Monday, March 20, 2017

A High Hematocrit May Increase the Risk of Heart Failure

If you have a high hematocrit, you may be at greater risk for heart failure. According to new research, men and women with hematocrit levels at the high end of normal may be at risk for heart problems.

High Hematocrit Count: Does It Increase the Risk of Heart Failure?


When researchers looked at hematocrit levels in 3,523 healthy people between the ages of 50 and 65 as part of the Framingham Heart Study, they found a linear relationship between hematocrit level and their risk of heart failure.


Those with a high-normal hematocrit had twice the risk of developing heart failure relative to those with a low hematocrit level. Women with a hematocrit count greater than 46% and men with a level greater than 50% were at higher risk for heart failure irrespective of other factors. The higher risk of heart failure among those with a high hematocrit or high-normal reading held true even after researchers controlled for other factors that could affect heart failure risk.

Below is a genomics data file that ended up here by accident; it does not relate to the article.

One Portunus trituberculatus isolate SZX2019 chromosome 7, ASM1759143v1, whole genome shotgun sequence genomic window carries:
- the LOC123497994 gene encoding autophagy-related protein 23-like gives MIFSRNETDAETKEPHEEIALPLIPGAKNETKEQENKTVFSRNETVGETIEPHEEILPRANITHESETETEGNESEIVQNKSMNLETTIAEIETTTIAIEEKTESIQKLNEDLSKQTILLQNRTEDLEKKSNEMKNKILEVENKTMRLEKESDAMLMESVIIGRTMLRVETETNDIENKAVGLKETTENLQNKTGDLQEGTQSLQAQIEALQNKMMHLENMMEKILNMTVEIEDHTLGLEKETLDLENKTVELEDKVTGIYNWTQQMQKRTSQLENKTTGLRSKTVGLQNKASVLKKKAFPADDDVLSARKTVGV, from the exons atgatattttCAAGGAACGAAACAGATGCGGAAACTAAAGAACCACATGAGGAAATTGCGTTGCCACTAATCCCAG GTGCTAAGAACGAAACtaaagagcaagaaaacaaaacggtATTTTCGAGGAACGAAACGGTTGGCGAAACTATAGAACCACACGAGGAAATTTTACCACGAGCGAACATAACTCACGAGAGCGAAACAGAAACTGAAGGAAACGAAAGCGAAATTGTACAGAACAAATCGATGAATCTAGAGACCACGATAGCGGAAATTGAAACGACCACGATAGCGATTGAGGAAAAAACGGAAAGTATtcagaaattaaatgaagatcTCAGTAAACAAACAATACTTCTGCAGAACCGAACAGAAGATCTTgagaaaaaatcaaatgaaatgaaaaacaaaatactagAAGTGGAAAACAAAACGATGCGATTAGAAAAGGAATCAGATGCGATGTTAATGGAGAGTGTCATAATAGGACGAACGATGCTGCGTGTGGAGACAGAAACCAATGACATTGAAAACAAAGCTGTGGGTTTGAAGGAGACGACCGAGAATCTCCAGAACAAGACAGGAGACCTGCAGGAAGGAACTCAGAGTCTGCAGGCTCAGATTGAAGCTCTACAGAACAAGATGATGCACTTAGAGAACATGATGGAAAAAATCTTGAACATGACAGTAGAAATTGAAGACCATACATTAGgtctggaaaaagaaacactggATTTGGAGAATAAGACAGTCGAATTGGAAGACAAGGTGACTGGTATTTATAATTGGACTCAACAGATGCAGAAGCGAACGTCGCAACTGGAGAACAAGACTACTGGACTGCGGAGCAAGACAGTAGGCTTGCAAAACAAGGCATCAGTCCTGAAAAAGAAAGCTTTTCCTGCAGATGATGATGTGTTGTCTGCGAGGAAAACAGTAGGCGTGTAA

Why Would a High Hematocrit Level Be Linked With Heart Failure?


Researchers don’t know for sure why high hematocrit levels and heart failure are linked. One theory is that a high-normal hematocrit reduces the ability of blood vessels to expand. This would put additional strain on the heart and increase the risk of heart failure. A high hematocrit also increases the viscosity of the blood, which means the heart has to work harder to pump the thicker blood through the body.


More research is needed to find out whether this association holds true in larger populations. The limitation of this study was that it included a large number of smokers, which researchers adjusted for, but it still isn’t representative of the average population.


If these results hold true in future studies, it’s possible that doctors will recommend that people with high-normal hematocrit levels donate blood to bring it down. Quitting smoking will also help reduce high hematocrit levels. Some people have elevated hematocrit levels due to dehydration, so drinking more water may help.


The Bottom Line?


If you have a high hematocrit, talk to your doctor. Certain medical conditions can cause hematocrit levels to be high including polycythemia vera and chronic lung disease – and it’s important to treat these conditions if you have them.


References:


Family Practice News. February 1, 2011. page 22.


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